Researchers in Australia have simulated the impact of strong earthquakes on a 15-story model building to help improve design in seismically-sensitive regions around the world. The experiment has tested the response of office and apartment blocks built on soft clay to violent seismic shocks, including the quake that devastated a Japanese city in the mid 1990s. Scientists say it is the first time a trial of this size and detail has been conducted anywhere.
For a few seconds the earthquake that struck the Japanese city of Kobe in 1995 is re-created in a laboratory at the University of Technology Sydney.
A model 15-story building made of steel is subjected to the kind of trauma that killed thousands of people. Each floor is carefully monitored to see how they shift and buckle under the strain.
Three other significant quakes have also been replicated, including the El Centro earthquake that struck California in 1940 and another in Hachinohe, Japan in 1968.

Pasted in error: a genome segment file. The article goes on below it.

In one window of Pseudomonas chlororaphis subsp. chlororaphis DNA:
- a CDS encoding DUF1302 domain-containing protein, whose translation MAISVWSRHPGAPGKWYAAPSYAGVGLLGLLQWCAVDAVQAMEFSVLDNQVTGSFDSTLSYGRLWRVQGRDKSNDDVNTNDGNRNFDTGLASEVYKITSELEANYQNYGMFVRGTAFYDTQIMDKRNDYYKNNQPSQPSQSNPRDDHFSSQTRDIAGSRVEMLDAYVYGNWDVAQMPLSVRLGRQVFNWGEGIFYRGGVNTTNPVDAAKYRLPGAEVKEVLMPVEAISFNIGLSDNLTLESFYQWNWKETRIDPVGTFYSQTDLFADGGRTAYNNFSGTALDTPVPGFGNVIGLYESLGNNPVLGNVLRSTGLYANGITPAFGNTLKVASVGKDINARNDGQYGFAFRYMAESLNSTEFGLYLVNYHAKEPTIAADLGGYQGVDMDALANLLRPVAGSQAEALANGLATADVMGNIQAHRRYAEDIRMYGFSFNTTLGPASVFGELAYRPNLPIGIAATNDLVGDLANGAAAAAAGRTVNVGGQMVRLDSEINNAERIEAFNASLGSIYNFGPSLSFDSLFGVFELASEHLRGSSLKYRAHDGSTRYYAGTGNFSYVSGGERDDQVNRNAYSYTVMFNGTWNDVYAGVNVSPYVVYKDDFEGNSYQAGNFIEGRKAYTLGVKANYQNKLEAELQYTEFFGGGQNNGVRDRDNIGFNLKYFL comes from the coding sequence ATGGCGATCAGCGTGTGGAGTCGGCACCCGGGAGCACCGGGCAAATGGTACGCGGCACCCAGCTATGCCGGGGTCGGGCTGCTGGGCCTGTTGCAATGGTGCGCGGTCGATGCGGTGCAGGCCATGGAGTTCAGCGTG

The aim of the experiment is to test the response to earthquakes of office and apartment blocks built on soft soil, which researchers say can amplify seismic waves.
Professor Bijan Samali says it is the only experiment of its kind to investigate how soil reacts under such intense pressure.
"Soft soil you can think of it as a layer of jelly, [a] slab of jelly on a table," said Samali. "If you push the table a little bit, the top of [the] jelly moves a lot more than the bottom of the jelly, isn't it? By having a building on top of a jelly it will experience a lot more displacement and a lot more forces. So, if that phenomenon is not taken into account in [the] design stage you might end up with a structure that would not survive, so this is certainly a safety issue."
Engineers in Australia are using what is called a "shake table," where tons of soil and a replica tower block oscillate above a sophisticated hydraulic system.
It is hoped the earthquake simulator will improve the resilience of buildings in seismically active regions where homes and skyscrapers are constructed on soft clay and marshland.
The research team says that in 2011, 20 earthquakes with magnitude seven or above occurred around the world causing more than 17,000 deaths. It is likely that some of the fatalities were in high-rise buildings built on soft soil.